It appears that Estrada was the head of a large organization engaged in the processing, packaging and distribution of narcotics. Certain individuals serving as lieutenants in the organization delivered packaged narcotics to street-level dealers. These dealers sold the narcotics at various locations within the P.T. Barnum Housing Project in Bridgeport, Connecticut and in other areas of Bridgeport and in other cities in Connecticut, including New Haven and Meriden. The organization obtained wholesale quantities of narcotics, including cocaine and heroin, from supply sources usually located outside the state. The cocaine customarily was converted into cocaine base or “crack” before being packaged for street-level distribution. Members of the organization resorted to violence to maintain the exclusive right to sell narcotics in particular locations. In December, 2000, the grand jury returned a superseding four-count indictment charging Estrada, Soler and twenty-two other members of the Estrada organization with offenses relating to the nefarious activities of the organization.
Early in 2001, Jose Lugo, who was serving a Connecticut state prison sentence, wrote to Assistant United States Attorney Alex Hernandez to advise that he had relevant information pertaining to the Estrada organization. Following the communication, Lugo was interviewed by government agents on a number of occasions. He provided valuable information to the agents and shortly thereafter testified at the trial of various codefendants of Gonzalez.
In his testimony, Lugo described the structure of the organization in great detail and identified a number of individuals who were involved in its activities. He testified about the manner in which the drugs were packaged in small bags, taped and stamped. His testimony included details about the activities of Estrada as head of the organization and of the lieutenants who were responsible for getting the narcotics into the hands of the runners or street sellers. As he described it, the lieutenants were also responsible for collecting the sales proceeds from the runners. Lugo also described the physical form in which the heroin and crack were sold. He identified various locations at which the narcotics were prepared for sale, the places where the narcotics were “stashed,” and the steps taken by Estrada to enforce his territorial primacy in the locations where his runners sold drugs.
In his detailed testimony, Lugo provided the names of many of the members of the Estrada organization as well as the part each played in the activities of the organization. Among others, he identified Hector “June Bug” Gonzalez, the name by which he knew appellant. At one point, according to Lugo, “June Bug was in charge of all the lieutenants, ma[d]e sure that they was doing their job.” Lugo gave further testimony describing the importance of Gonzalez in the operation of the organization. Lugo recalled that he was present with Estrada and Gonzalez in the summer of 1997 when Gonzalez insisted on going to New York City to replenish the organization's supply of heroin. Although Estrada was reluctant to do so, he gave Gonzalez a bag of cash to make the purchase. When Estrada learned that Gonzalez had been arrested in New York in the “sting” cocaine sale arranged by agents of the DEA on June 4, 1997, he immediately proceeded to Gonzalez' apartment and removed a safe. Estrada told Lugo that the safe contained cash, and they transported it to an apartment at another location.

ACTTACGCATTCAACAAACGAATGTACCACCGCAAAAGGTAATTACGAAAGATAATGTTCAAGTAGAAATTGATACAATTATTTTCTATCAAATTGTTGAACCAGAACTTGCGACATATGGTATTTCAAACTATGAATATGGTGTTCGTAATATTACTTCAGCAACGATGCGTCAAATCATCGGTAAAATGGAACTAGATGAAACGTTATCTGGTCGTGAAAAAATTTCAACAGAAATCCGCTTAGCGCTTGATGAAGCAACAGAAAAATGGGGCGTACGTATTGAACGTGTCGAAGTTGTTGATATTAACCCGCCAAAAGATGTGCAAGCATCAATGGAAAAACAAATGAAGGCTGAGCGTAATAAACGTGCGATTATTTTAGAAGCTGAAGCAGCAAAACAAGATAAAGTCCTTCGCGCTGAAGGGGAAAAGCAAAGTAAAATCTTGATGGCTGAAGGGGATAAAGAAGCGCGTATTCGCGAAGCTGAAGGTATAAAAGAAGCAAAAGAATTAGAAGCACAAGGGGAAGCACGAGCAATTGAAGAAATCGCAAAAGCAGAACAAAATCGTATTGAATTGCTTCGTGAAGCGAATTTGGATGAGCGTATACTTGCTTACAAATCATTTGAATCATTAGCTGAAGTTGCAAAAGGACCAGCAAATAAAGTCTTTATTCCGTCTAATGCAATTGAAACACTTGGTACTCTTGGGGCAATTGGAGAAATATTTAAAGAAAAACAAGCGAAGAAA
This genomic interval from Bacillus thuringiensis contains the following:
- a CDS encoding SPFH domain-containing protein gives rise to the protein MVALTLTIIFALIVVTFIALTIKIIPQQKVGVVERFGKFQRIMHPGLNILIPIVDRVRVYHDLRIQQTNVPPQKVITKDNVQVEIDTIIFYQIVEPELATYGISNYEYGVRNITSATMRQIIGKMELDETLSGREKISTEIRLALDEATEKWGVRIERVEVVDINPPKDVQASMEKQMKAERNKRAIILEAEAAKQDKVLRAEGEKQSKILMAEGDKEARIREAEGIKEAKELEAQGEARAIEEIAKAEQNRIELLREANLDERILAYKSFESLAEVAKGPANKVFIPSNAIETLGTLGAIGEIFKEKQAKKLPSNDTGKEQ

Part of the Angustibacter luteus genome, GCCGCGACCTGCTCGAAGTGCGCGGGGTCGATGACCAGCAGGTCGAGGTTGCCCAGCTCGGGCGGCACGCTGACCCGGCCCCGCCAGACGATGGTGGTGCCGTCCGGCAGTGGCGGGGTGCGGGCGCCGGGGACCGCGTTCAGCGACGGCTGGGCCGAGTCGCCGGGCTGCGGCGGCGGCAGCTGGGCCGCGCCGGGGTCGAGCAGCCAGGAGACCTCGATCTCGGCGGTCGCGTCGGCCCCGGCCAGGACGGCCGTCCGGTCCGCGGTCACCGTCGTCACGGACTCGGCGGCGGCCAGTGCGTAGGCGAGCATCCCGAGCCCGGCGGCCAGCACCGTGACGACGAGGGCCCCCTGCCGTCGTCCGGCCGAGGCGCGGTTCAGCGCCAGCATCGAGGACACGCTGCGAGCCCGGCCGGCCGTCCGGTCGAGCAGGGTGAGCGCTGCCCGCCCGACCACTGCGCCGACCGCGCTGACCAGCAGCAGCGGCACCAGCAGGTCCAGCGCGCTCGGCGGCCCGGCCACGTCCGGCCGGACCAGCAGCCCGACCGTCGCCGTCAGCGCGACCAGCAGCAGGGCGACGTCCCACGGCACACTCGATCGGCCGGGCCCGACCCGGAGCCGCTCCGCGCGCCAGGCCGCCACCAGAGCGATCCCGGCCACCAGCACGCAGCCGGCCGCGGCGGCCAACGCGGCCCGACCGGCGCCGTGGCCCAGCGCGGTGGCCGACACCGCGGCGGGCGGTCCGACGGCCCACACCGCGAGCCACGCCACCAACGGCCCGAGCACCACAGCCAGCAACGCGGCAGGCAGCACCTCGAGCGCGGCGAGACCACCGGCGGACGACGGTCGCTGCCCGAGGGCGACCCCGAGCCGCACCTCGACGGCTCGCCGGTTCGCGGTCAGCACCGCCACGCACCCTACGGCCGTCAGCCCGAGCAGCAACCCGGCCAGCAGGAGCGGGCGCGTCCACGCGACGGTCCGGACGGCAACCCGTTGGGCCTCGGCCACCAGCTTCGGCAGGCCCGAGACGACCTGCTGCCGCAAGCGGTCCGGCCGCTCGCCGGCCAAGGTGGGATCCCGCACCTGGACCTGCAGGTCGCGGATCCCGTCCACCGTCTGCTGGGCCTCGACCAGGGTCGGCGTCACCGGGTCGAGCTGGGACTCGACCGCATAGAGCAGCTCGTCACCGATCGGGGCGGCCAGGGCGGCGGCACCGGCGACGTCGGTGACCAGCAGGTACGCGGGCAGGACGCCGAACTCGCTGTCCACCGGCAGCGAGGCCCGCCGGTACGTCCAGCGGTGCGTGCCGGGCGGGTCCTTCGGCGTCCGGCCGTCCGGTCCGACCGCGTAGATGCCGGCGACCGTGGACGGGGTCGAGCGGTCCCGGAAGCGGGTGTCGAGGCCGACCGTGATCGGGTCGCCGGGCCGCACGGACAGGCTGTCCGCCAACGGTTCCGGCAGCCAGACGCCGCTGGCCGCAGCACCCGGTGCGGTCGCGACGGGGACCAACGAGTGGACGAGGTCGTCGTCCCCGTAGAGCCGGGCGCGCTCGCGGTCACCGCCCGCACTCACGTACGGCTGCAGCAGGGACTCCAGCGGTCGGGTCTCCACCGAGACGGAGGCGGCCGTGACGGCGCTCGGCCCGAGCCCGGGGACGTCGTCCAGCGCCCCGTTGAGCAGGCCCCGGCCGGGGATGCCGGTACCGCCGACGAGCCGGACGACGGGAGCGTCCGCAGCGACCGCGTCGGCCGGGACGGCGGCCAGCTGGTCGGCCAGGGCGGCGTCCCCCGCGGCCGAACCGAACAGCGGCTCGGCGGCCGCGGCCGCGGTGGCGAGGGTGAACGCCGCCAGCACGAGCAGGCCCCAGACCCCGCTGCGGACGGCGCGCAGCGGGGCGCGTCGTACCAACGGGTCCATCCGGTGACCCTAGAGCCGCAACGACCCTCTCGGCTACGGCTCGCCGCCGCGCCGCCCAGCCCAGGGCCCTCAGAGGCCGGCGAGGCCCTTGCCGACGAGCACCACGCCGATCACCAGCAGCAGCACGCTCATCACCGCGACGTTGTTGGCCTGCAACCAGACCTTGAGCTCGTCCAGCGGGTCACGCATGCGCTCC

Lugo testified that Gonzalez was released on bond after his arrest in New York and resumed his participation in the activities of the Estrada organization, although he was required to wear an electronic monitoring device on his leg as a condition of his bond. Apparently, Gonzalez continued his activities in the organization up to the time when he began to serve his sentence of incarceration. In the course of his extensive testimony before the grand jury, Lugo also revealed that the cocaine sold by the organization was packaged in “slabs” or small plastic bags containing cocaine base. Based on information furnished by Lugo and others, the grand jury in Connecticut returned a Third Superseding Indictment on June 20, 2001. That indictment, insofar as it pertains to Gonzalez, is the subject of the double jeopardy ruling by the District Court presently before us. The Third Superseding Indictment charged Frank Estrada and twenty-one persons associated with his organization in sixteen separate counts alleging: racketeering; racketeering conspiracy; violent crime in aid of racketeering (murder); accessory after the fact to violent crime in aid of racketeering (murder); use of firearm in relation to violent crime (two counts); witness tampering/obstruction (two counts); conspiracy to engage in witness tampering/obstruction; Hobbs Act violation; violent crime in aid of racketeering (assault); conspiracy to possess with intent to distribute and to distribute heroin; conspiracy to possess with intent to distribute cocaine base; continuing criminal enterprise; criminal forfeiture; and bank fraud. Not all the defendants named in the indictment were charged in all counts.